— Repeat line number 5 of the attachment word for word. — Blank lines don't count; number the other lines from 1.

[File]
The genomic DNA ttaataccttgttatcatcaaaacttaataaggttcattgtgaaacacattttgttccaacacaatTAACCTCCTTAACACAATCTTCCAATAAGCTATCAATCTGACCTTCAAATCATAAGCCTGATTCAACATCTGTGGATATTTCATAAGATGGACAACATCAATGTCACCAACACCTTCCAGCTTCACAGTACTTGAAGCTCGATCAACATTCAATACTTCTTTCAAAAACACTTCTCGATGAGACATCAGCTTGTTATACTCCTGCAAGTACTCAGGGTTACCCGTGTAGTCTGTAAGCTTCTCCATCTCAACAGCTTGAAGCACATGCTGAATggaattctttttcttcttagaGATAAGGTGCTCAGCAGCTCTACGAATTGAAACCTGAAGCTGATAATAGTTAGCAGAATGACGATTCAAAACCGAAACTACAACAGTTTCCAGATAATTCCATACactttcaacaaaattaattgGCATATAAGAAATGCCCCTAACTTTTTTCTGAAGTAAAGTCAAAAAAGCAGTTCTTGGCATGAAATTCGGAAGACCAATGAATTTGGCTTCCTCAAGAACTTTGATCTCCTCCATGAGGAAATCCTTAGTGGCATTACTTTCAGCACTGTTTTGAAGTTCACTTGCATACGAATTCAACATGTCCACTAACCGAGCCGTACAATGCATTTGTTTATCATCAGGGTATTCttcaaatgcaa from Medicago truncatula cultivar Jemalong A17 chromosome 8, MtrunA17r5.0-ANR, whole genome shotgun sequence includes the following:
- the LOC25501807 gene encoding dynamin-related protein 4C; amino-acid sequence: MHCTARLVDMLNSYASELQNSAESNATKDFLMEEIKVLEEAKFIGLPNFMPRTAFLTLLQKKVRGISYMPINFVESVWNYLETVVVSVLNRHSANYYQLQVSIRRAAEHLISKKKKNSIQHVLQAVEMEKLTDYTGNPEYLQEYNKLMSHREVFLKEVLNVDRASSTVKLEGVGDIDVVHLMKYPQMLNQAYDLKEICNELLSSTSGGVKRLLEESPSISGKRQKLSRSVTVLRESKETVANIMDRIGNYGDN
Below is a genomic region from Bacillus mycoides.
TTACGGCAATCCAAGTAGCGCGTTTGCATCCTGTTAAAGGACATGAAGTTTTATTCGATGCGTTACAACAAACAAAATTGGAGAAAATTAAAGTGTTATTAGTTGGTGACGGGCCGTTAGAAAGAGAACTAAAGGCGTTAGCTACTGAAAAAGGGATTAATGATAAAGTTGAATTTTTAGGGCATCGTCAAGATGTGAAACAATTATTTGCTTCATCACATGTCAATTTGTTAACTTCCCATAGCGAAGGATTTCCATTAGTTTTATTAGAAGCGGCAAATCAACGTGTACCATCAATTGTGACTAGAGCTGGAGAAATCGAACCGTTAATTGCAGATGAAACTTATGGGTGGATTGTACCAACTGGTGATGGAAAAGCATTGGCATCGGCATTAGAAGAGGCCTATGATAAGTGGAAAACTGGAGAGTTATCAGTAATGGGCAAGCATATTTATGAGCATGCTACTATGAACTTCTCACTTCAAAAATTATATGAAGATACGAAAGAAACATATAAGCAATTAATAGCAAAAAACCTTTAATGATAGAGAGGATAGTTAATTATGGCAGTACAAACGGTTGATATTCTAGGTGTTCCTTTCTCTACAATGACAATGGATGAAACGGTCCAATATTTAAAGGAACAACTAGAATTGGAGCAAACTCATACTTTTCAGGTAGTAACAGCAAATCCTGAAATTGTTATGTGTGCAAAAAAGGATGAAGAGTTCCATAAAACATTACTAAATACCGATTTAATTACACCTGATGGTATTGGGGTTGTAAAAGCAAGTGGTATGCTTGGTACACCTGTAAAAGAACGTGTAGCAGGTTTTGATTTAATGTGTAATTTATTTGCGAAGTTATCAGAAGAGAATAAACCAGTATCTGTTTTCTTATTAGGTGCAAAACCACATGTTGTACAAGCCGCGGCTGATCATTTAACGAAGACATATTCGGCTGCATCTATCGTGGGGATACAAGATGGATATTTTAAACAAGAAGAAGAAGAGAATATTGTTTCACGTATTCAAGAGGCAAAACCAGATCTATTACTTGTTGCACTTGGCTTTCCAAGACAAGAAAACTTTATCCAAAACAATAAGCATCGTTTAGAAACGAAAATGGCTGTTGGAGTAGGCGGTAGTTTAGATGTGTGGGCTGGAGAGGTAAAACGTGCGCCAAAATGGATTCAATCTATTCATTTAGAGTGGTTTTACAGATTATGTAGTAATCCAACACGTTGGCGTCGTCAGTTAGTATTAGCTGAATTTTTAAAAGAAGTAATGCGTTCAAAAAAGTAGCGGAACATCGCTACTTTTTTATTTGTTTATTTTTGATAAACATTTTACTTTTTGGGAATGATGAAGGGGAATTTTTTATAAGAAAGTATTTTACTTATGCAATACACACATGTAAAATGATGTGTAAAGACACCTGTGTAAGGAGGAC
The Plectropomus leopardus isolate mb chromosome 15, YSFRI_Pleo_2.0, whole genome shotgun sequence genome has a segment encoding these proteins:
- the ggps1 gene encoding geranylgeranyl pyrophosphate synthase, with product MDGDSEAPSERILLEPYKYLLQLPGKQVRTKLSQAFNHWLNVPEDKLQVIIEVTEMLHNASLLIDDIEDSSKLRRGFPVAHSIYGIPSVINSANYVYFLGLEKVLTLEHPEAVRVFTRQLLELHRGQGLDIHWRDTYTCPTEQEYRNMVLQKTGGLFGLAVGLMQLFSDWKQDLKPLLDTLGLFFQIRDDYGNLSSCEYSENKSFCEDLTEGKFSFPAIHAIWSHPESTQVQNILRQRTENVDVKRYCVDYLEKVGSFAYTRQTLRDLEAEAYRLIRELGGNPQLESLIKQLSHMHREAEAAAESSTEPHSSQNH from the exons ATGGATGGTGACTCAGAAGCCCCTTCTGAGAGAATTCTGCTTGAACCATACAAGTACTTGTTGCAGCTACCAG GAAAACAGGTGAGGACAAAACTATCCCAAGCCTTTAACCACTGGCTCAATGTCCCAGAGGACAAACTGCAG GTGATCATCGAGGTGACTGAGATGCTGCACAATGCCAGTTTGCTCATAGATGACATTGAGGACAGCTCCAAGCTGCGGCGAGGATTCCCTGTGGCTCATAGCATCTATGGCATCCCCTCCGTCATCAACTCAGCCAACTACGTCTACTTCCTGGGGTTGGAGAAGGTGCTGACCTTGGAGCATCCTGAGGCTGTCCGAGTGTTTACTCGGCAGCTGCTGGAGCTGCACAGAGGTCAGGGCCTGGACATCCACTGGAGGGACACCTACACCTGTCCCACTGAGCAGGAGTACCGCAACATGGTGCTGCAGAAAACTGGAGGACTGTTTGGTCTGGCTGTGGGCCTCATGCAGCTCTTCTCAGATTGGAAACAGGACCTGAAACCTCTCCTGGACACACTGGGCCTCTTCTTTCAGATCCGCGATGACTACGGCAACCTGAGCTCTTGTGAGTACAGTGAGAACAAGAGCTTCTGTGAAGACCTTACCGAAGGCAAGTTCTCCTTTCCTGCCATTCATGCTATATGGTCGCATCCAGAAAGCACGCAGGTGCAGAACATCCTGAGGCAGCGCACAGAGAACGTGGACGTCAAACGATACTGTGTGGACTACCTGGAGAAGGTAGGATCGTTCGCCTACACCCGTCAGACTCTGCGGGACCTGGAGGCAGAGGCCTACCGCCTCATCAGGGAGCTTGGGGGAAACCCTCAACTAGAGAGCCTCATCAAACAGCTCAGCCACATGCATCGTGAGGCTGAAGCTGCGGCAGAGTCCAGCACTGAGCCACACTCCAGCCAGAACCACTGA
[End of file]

The Plectropomus leopardus isolate mb chromosome 15, YSFRI_Pleo_2.0, whole genome shotgun sequence genome has a segment encoding these proteins: